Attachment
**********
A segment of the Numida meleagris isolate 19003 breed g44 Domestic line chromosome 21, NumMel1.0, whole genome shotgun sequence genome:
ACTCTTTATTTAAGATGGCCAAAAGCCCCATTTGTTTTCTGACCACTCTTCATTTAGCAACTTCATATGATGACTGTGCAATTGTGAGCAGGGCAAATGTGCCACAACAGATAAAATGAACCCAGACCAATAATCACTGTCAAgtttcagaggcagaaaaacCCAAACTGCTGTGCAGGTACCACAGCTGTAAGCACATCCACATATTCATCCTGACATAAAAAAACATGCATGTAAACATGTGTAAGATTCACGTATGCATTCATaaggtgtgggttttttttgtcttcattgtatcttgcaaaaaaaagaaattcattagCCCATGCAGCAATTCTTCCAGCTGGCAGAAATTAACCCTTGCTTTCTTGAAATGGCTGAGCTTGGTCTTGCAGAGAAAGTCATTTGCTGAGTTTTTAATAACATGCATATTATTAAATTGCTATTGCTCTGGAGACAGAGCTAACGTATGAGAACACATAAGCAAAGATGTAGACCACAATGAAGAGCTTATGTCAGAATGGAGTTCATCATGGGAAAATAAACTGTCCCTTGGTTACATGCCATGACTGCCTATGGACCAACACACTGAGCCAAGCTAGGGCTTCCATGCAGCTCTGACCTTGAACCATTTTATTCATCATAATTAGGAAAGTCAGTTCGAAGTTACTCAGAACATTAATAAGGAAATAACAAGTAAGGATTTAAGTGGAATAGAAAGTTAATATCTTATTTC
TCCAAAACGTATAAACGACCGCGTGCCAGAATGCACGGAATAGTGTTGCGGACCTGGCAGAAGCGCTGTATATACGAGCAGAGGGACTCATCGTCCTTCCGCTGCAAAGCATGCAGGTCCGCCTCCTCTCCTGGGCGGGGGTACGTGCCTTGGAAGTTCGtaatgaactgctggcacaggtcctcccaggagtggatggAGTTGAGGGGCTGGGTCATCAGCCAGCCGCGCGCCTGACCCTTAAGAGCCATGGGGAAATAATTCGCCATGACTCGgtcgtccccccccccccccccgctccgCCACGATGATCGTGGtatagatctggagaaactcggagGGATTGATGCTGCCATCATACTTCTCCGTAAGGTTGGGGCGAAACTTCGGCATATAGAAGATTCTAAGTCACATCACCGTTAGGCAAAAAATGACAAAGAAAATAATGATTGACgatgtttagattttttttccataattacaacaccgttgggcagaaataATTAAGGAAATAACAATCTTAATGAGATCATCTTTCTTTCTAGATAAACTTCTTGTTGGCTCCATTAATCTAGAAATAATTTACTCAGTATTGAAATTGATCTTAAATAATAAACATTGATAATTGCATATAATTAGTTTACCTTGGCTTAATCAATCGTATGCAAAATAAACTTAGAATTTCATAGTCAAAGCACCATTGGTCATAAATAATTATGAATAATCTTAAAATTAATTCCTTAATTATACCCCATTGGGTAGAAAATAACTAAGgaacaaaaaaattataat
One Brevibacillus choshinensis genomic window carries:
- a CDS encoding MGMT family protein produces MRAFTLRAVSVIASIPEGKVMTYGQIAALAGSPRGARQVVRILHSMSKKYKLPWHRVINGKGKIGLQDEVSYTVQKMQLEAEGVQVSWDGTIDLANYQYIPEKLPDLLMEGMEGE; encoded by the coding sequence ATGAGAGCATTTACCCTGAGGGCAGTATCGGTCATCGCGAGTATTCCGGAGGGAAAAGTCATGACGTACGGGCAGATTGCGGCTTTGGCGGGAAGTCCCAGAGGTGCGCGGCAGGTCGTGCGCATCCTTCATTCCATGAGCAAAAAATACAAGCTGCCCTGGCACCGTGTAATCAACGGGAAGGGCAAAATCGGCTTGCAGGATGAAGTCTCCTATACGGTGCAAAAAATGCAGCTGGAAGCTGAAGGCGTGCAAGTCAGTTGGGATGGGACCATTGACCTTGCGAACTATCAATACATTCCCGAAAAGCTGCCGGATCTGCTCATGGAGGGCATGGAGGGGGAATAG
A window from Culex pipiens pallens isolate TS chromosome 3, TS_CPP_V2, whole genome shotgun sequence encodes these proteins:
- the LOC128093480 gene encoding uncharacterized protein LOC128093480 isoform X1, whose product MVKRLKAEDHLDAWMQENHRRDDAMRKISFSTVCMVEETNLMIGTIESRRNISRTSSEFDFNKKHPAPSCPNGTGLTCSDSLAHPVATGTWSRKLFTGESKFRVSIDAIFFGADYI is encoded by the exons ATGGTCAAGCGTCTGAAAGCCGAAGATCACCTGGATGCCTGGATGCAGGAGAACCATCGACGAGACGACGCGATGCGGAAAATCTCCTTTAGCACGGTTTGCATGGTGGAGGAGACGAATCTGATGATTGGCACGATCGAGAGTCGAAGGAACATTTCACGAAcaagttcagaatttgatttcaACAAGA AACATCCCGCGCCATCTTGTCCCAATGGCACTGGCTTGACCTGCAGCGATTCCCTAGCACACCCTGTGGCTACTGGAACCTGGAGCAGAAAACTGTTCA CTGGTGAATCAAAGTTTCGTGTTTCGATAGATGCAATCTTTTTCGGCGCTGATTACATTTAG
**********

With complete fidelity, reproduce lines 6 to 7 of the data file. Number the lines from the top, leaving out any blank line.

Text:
A window from Culex pipiens pallens isolate TS chromosome 3, TS_CPP_V2, whole genome shotgun sequence encodes these proteins:
- the LOC128093480 gene encoding uncharacterized protein LOC128093480 isoform X1, whose product MVKRLKAEDHLDAWMQENHRRDDAMRKISFSTVCMVEETNLMIGTIESRRNISRTSSEFDFNKKHPAPSCPNGTGLTCSDSLAHPVATGTWSRKLFTGESKFRVSIDAIFFGADYI is encoded by the exons ATGGTCAAGCGTCTGAAAGCCGAAGATCACCTGGATGCCTGGATGCAGGAGAACCATCGACGAGACGACGCGATGCGGAAAATCTCCTTTAGCACGGTTTGCATGGTGGAGGAGACGAATCTGATGATTGGCACGATCGAGAGTCGAAGGAACATTTCACGAAcaagttcagaatttgatttcaACAAGA AACATCCCGCGCCATCTTGTCCCAATGGCACTGGCTTGACCTGCAGCGATTCCCTAGCACACCCTGTGGCTACTGGAACCTGGAGCAGAAAACTGTTCA CTGGTGAATCAAAGTTTCGTGTTTCGATAGATGCAATCTTTTTCGGCGCTGATTACATTTAG